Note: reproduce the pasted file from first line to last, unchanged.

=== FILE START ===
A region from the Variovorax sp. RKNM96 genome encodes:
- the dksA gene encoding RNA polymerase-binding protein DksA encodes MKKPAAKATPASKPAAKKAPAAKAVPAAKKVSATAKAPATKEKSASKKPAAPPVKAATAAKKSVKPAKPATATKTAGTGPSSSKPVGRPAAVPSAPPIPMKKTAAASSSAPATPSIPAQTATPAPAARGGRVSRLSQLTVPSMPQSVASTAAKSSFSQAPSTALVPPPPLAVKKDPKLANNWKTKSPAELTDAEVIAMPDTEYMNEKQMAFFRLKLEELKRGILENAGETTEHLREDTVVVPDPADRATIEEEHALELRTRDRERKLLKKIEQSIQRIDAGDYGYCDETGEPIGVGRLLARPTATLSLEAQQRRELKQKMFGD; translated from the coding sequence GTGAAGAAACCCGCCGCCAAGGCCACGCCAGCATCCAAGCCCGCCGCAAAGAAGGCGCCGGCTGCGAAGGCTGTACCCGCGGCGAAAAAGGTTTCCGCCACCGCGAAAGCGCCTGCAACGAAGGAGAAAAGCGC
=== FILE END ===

A region from the Variovorax sp. RKNM96 genome encodes:
- the dksA gene encoding RNA polymerase-binding protein DksA encodes MKKPAAKATPASKPAAKKAPAAKAVPAAKKVSATAKAPATKEKSASKKPAAPPVKAATAAKKSVKPAKPATATKTAGTGPSSSKPVGRPAAVPSAPPIPMKKTAAASSSAPATPSIPAQTATPAPAARGGRVSRLSQLTVPSMPQSVASTAAKSSFSQAPSTALVPPPPLAVKKDPKLANNWKTKSPAELTDAEVIAMPDTEYMNEKQMAFFRLKLEELKRGILENAGETTEHLREDTVVVPDPADRATIEEEHALELRTRDRERKLLKKIEQSIQRIDAGDYGYCDETGEPIGVGRLLARPTATLSLEAQQRRELKQKMFGD; translated from the coding sequence GTGAAGAAACCCGCCGCCAAGGCCACGCCAGCATCCAAGCCCGCCGCAAAGAAGGCGCCGGCTGCGAAGGCTGTACCCGCGGCGAAAAAGGTTTCCGCCACCGCGAAAGCGCCTGCAACGAAGGAGAAAAGCGC